The US-American Laurence Dreyfus and his four comrades-in-arms from the viol consort Phantasm – Emilia Benjamin, Jonathan Manson, Mikko Perkola und Markku Luolajan-Mikkola – showed themselves in the Palm Court of the Orangerie in the New Garden to be especially sensitive interpreters of early music….
On the programme were viol consort pieces for three to five voices by William Byrd and the Italian Alfonso Ferrabosco. Both lived in London around 1588 and were put at risk as Catholics in Protestant England. Matthew Locke and Henry Purcell contributed to the musical life of London during the time of the disastrous fire (of 1666) and of the persecution of Catholics by Protestants. As so often happens in times of war, catastrophes and persecution, composers crafted effective works in which they gave musical shape to their hopes for a peaceful world, whether by the wordless if also profound musings of Byrd’s Mass, or with the elaborate and sonorously sensuous fantasies of Ferrabosco, Locke and Purcell.
Thanks to their admirable instrumental skill and great discipline, the ensemble Phantasm managed to offer interpretations marked by the most subtle dynamic shadings and lovely intensifications. Just as important: their joy in music-making, their pleasure in taking fast tempos and their explosive tone production which did not come amiss. This combination came clearly to fruition in the delicate quartet movements. The intonation was immaculate, in the slow-moving passages as much as in the more lively sections. Articulation was crisp, and phrasing meticulous and varied. The sonority was relatively gentle, echoing the fundamental characteristics of the instruments.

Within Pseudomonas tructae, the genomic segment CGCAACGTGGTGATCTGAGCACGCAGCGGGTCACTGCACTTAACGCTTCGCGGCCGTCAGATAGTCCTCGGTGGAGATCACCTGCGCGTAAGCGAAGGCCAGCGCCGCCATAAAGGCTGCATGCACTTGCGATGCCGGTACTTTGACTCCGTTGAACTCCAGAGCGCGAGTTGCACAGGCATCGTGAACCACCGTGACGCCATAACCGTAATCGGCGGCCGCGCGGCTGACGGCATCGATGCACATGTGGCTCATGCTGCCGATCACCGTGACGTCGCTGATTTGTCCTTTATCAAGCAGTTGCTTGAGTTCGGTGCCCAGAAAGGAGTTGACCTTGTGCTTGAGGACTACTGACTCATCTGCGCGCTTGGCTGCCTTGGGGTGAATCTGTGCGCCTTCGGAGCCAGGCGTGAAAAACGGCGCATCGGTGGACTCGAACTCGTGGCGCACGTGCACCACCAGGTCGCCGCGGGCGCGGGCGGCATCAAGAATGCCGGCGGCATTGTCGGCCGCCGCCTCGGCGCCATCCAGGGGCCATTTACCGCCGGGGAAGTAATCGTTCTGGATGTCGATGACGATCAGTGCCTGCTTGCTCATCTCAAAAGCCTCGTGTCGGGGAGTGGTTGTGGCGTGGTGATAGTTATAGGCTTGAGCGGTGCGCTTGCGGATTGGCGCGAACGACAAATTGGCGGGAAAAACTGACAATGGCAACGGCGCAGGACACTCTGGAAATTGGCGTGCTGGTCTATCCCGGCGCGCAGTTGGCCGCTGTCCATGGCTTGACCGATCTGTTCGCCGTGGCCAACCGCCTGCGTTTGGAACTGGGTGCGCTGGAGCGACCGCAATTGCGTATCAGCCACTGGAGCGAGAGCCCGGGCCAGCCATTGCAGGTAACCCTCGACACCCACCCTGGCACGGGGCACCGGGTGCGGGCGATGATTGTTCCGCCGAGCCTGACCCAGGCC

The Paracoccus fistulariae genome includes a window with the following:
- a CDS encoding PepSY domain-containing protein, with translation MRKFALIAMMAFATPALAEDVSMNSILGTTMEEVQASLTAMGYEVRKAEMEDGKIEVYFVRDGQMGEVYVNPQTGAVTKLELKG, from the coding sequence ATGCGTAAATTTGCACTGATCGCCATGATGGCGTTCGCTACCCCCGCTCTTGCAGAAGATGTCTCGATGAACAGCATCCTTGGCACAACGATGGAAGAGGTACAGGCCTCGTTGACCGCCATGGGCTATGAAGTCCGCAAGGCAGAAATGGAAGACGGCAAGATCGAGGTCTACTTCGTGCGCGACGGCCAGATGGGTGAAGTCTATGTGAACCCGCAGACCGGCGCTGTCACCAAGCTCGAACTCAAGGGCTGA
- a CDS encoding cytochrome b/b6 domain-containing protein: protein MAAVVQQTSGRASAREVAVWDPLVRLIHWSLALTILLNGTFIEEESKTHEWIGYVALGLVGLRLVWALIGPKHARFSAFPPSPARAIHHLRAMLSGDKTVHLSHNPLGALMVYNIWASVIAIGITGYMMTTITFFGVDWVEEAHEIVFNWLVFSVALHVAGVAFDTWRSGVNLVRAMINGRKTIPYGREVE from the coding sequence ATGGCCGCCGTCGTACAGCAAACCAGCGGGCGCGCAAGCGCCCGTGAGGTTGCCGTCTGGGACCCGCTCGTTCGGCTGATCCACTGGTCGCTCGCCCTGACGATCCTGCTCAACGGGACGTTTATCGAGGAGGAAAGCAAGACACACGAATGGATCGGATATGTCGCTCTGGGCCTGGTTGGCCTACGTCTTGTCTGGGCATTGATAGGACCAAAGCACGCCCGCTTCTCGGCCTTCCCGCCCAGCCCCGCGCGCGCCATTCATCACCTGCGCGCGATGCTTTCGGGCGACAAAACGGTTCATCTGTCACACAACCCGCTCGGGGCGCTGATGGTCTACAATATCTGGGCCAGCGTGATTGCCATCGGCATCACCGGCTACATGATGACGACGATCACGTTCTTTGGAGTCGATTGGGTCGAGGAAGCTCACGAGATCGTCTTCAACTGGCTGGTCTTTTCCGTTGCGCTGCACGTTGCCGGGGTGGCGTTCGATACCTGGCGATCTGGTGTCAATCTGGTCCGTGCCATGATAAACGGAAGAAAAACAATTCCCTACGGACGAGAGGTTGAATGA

The public in the sold-out Palm Court followed Phantasm’s performance with keen interest and rewarded the artists with heartfelt applause. This earned the delighted audience an encore – a pavane by the Englishman John Jenkins – which encapsulated the musical and interpretative subtlety of the programme.